Help for Dogs and Owners
It is commonly thought that dogs develop separation anxiety for two reasons.
- They were born with a predisposition to display anxiety or fear when under stress.
- The owner has unknowingly facilitated the dog’s neurosis by creating an inter-reliant relationship with the dog during early developmental stages.
Separation anxiety can greatly affect the lifestyle of the owner who must deal with the destruction and constant complaints from angry neighbours. These caring dog owners are desperately looking for the answer that might relieve the obvious suffering that their pet must be experiencing.
Separation Anxiety is usually found in younger dogs, especially pets purchased from puppy farms. It is not usually found in older dogs, though it must be said that dogs that develop separation anxiety at a young age will be at greater risk for recurrences later in life.
It is a rare dog owner who has not heard of separation anxiety, experienced it with their own dogs, or at least had a friend whose canine companion reportedly suffered from this difficult disorder.
Separation Anxiety has been shown to occur in dogs with a high inclination towards dependency – certain breeds may be more affected than others. Traumatic events in a young pup’s life may also increase the likelihood of the development of overly strong attachments.
This could include.
- Early separation from the litter (separation prior to 7 weeks of age.)
- Sudden changes in living situation during the human socialization period.
- The birth of a baby a new boyfriend/girlfriend or new pet in the home.
- Lack of imprinting or “bonding” during early socialization periods (pups kept in pet shops or puppy farms.)
There are three types of separation anxiety in Dogs
Transitional Anxiety -this usually occurs in adolescent dogs and for a period of 4 to 6 weeks in duration.
Permanent Anxiety -this usually occurs during fear impact stage and is most likely permanent.
Conditional Anxiety -can occur at any age and is usually triggered by a change in environment, such as new baby, new home, etc.
Dogs that experience separation anxiety are not being disobedient, nor are they behaving in such a way as to get the owners attention, manipulate or seek revenge for being left alone. Separation anxiety is a mental disorder either created at birth or more common a learned behaviour brought about by incorrect human interaction and must always be viewed as such if the owner is to help the dog.
Symptoms of Separation Anxiety in Dogs
The dog will follow the owner from room to room, whimper, and pace, pant heavily, excessive salivation or shivers when the owner prepares to leave.
Excessive whining and barking during the period of separation – are the most common behaviours.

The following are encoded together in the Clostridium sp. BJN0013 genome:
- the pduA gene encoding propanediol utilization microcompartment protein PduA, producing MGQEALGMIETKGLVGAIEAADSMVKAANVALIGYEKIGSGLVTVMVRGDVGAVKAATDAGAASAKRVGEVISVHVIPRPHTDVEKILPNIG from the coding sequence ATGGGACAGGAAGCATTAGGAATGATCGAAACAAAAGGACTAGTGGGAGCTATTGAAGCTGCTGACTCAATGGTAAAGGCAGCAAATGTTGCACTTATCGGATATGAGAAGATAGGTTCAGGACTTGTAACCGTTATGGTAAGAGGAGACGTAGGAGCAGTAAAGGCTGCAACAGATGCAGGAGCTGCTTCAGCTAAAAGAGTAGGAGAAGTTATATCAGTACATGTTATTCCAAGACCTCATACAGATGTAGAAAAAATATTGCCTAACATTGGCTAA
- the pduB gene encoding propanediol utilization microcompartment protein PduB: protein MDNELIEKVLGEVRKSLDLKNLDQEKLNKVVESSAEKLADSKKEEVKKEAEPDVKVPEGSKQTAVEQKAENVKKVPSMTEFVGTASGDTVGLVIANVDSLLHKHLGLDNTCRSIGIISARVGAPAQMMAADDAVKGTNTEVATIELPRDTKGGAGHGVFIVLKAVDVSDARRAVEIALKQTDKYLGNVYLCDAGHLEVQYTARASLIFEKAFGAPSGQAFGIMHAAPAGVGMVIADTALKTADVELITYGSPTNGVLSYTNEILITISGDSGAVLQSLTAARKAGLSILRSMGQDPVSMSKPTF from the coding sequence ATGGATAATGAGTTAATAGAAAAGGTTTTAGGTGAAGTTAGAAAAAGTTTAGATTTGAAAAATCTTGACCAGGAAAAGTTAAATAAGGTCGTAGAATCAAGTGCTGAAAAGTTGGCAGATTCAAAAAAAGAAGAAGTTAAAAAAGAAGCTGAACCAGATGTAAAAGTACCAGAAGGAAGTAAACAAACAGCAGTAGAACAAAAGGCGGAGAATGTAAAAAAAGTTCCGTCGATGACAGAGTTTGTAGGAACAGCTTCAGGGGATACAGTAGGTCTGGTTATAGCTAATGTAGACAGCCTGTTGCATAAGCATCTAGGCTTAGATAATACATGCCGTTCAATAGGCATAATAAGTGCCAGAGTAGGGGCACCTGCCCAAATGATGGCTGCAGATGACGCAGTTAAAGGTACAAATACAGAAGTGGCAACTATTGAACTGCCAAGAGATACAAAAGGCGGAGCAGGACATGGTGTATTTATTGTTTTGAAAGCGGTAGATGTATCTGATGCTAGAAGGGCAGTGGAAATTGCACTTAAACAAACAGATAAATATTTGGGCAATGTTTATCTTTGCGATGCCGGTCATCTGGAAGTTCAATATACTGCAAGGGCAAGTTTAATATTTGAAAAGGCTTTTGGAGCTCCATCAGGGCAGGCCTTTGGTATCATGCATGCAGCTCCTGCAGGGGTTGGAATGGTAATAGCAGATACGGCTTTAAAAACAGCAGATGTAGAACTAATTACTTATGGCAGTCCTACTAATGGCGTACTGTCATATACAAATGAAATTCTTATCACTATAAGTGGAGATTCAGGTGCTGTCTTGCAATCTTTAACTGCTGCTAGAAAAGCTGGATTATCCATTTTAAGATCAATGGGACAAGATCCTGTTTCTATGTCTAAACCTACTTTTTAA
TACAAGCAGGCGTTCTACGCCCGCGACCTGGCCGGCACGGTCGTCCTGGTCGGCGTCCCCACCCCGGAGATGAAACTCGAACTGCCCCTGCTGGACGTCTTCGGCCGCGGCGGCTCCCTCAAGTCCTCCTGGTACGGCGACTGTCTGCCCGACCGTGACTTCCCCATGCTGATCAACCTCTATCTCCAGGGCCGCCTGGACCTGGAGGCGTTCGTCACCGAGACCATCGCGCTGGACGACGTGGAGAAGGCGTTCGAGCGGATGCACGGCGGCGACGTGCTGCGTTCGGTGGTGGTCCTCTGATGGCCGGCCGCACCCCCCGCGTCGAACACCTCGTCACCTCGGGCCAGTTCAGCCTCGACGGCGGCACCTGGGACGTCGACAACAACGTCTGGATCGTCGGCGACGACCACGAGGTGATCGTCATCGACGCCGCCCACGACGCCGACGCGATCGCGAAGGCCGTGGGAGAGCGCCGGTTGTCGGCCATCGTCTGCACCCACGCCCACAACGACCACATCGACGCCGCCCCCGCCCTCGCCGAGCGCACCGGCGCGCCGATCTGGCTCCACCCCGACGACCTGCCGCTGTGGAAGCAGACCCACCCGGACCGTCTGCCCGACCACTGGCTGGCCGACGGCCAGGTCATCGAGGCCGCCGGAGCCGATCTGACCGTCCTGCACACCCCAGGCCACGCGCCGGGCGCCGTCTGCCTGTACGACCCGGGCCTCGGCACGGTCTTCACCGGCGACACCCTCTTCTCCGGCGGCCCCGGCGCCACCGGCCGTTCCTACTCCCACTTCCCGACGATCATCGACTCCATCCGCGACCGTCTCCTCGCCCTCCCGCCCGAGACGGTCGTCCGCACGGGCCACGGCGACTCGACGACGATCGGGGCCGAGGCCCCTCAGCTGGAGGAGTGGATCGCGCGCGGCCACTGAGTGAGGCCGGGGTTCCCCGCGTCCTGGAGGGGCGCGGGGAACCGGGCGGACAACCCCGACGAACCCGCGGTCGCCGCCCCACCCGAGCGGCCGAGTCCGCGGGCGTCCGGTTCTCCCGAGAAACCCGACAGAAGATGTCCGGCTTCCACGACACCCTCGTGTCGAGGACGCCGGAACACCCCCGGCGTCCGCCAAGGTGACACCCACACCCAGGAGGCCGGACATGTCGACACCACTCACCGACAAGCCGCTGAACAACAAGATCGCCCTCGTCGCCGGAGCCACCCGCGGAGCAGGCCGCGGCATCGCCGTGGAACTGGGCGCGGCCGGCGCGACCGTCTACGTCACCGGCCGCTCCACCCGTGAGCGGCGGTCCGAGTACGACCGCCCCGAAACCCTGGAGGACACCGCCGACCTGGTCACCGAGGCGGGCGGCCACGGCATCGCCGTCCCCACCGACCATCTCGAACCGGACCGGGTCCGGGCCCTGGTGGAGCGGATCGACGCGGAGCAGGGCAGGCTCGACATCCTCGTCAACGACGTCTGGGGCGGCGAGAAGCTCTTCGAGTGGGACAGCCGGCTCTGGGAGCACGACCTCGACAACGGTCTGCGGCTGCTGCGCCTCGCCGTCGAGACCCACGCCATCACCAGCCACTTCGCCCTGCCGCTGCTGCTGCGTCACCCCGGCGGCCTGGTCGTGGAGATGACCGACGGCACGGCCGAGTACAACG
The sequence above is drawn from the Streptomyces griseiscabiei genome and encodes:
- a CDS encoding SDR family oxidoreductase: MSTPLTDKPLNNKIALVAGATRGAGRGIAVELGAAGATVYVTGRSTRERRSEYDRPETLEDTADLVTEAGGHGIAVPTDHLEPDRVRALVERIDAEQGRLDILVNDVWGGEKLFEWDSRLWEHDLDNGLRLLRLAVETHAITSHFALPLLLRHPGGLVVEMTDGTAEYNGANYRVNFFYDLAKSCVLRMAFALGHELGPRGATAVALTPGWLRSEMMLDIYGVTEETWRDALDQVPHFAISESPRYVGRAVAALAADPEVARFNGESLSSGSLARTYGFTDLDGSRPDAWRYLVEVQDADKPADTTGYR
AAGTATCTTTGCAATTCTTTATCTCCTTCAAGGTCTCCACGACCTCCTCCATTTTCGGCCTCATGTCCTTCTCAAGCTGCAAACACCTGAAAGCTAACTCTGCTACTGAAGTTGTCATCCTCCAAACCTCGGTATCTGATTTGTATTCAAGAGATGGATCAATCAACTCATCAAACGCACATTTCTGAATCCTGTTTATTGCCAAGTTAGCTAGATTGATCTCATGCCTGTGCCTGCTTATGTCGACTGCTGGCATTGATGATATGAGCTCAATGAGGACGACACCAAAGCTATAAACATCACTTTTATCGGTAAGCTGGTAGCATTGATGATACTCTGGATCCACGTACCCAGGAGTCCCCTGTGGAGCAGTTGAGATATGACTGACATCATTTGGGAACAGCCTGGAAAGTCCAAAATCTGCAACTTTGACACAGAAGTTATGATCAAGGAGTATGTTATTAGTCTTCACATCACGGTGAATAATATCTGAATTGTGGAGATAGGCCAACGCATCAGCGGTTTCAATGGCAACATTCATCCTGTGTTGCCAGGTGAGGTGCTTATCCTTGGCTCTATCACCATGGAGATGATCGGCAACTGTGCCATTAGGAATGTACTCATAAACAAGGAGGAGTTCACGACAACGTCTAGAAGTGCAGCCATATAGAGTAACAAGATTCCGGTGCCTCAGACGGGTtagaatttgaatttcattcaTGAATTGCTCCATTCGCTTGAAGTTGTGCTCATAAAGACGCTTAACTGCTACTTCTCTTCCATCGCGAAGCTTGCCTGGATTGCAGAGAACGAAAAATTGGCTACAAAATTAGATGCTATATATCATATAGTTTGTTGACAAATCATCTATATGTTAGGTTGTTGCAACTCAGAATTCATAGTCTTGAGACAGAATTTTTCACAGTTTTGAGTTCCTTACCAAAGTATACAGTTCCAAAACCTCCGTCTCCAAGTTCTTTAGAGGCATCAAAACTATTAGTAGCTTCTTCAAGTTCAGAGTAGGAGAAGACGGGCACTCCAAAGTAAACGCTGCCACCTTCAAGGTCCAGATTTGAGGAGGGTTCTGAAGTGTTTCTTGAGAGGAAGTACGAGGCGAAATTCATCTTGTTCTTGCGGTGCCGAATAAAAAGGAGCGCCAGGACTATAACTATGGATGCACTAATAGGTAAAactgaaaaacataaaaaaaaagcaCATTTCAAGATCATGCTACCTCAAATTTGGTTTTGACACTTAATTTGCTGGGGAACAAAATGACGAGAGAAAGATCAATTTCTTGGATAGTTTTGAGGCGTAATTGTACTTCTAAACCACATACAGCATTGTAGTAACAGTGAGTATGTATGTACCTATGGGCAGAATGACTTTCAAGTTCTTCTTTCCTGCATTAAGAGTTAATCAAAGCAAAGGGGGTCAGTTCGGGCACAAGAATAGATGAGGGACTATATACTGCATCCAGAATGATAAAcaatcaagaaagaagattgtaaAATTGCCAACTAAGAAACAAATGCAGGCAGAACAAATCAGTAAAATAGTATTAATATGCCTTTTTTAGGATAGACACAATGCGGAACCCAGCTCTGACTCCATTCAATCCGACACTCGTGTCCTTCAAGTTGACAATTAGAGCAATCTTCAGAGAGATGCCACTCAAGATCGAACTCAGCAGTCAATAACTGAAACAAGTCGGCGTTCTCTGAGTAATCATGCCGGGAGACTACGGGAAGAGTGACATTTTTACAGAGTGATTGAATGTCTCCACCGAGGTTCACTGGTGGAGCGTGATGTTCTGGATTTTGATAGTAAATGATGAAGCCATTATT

Dogs displaying Separation Anxiety will often scratch and dig in the carpet or at doors and/or windows to escape and be with their owner.
Destructive chewing – also quite common.
In severe cases dogs will experience vomiting, diarrhoea, and will sometimes self-mutilate.
Almost all dogs affected will become overly or hyper excited when the owner arrives home.
Help for K9 Separation Anxiety
There is no easy way to resolve the problem once Separation Anxiety has developed. It will not go away on its own. However, there are many things an owner can do right away to begin to ease the symptoms.
Separation Anxiety can range from minor to severe. Depending on the level of symptoms exhibited, methods used to reduce the frequency and intensity will differ. It is especially important to always keep in mind that punishing your dog will only cause the problem to escalate. It could even cause a dog with minor Separation Anxiety to become a dog with severe Separation Anxiety.
While it is very disheartening and very annoying to come home to a shredded couch, carpets covered in faeces, you will have to remember the problem will not be resolved with verbal or physical punishment. This disorder must be dealt with using the psychology of the dog, and some preventative measures by the human.
Enrol in a behaviour modification program making sure the trainer you choose has the required experience in dealing with Separation Anxiety.
Punishment is not an effective way to handle separation anxiety. In fact, punishing your dog upon your return home will without doubt escalate his/her separation anxiety.
How We Can Help
Get professional Help. We offer private 1-1 training in your own home which includes basic obedience as well as behaviour modification along with detailed information on how to best cope with the issue.
Initial Session Is 2 Hours Long & Includes Assessment.
If Needed, Any Further Session’s Will Be 1 Hour Long.